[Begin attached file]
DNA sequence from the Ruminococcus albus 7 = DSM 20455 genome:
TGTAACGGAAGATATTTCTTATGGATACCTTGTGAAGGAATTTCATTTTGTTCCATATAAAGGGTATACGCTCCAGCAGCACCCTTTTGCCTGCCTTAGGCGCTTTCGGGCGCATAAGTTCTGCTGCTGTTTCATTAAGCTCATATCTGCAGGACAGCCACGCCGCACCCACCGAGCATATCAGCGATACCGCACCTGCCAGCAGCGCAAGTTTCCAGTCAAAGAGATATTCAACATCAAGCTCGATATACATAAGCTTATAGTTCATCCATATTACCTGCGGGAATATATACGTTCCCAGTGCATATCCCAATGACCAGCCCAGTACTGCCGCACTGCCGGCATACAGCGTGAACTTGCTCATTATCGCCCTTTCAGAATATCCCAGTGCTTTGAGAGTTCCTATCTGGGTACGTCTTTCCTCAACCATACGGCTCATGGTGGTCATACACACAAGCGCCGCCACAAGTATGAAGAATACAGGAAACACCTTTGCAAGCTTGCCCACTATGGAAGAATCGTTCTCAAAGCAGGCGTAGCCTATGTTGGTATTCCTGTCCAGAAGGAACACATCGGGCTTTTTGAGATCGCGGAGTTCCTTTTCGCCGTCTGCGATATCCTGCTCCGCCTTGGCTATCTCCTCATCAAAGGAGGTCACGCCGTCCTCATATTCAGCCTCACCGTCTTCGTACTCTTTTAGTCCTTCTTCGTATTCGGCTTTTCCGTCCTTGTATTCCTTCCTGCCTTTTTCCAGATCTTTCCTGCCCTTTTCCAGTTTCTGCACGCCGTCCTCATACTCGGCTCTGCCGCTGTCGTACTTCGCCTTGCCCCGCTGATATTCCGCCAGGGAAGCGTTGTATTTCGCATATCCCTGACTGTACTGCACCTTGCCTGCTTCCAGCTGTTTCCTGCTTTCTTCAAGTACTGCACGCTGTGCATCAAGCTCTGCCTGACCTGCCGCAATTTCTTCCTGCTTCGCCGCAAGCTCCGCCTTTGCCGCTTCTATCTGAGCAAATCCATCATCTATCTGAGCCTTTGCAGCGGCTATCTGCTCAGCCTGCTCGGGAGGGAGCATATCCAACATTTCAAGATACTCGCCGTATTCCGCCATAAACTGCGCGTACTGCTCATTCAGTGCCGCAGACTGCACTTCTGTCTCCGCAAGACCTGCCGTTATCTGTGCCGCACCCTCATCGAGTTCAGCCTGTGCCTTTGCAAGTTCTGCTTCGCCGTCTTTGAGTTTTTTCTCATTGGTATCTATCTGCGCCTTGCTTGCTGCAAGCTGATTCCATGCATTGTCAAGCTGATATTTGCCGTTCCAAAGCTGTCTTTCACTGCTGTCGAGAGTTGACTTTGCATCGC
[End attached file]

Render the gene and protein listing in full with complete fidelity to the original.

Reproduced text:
DNA sequence from the Ruminococcus albus 7 = DSM 20455 genome:
TGTAACGGAAGATATTTCTTATGGATACCTTGTGAAGGAATTTCATTTTGTTCCATATAAAGGGTATACGCTCCAGCAGCACCCTTTTGCCTGCCTTAGGCGCTTTCGGGCGCATAAGTTCTGCTGCTGTTTCATTAAGCTCATATCTGCAGGACAGCCACGCCGCACCCACCGAGCATATCAGCGATACCGCACCTGCCAGCAGCGCAAGTTTCCAGTCAAAGAGATATTCAACATCAAGCTCGATATACATAAGCTTATAGTTCATCCATATTACCTGCGGGAATATATACGTTCCCAGTGCATATCCCAATGACCAGCCCAGTACTGCCGCACTGCCGGCATACAGCGTGAACTTGCTCATTATCGCCCTTTCAGAATATCCCAGTGCTTTGAGAGTTCCTATCTGGGTACGTCTTTCCTCAACCATACGGCTCATGGTGGTCATACACACAAGCGCCGCCACAAGTATGAAGAATACAGGAAACACCTTTGCAAGCTTGCCCACTATGGAAGAATCGTTCTCAAAGCAGGCGTAGCCTATGTTGGTATTCCTGTCCAGAAGGAACACATCGGGCTTTTTGAGATCGCGGAGTTCCTTTTCGCCGTCTGCGATATCCTGCTCCGCCTTGGCTATCTCCTCATCAAAGGAGGTCACGCCGTCCTCATATTCAGCCTCACCGTCTTCGTACTCTTTTAGTCCTTCTTCGTATTCGGCTTTTCCGTCCTTGTATTCCTTCCTGCCTTTTTCCAGATCTTTCCTGCCCTTTTCCAGTTTCTGCACGCCGTCCTCATACTCGGCTCTGCCGCTGTCGTACTTCGCCTTGCCCCGCTGATATTCCGCCAGGGAAGCGTTGTATTTCGCATATCCCTGACTGTACTGCACCTTGCCTGCTTCCAGCTGTTTCCTGCTTTCTTCAAGTACTGCACGCTGTGCATCAAGCTCTGCCTGACCTGCCGCAATTTCTTCCTGCTTCGCCGCAAGCTCCGCCTTTGCCGCTTCTATCTGAGCAAATCCATCATCTATCTGAGCCTTTGCAGCGGCTATCTGCTCAGCCTGCTCGGGAGGGAGCATATCCAACATTTCAAGATACTCGCCGTATTCCGCCATAAACTGCGCGTACTGCTCATTCAGTGCCGCAGACTGCACTTCTGTCTCCGCAAGACCTGCCGTTATCTGTGCCGCACCCTCATCGAGTTCAGCCTGTGCCTTTGCAAGTTCTGCTTCGCCGTCTTTGAGTTTTTTCTCATTGGTATCTATCTGCGCCTTGCTTGCTGCAAGCTGATTCCATGCATTGTCAAGCTGATATTTGCCGTTCCAAAGCTGTCTTTCACTGCTGTCGAGAGTTGACTTTGCATCGC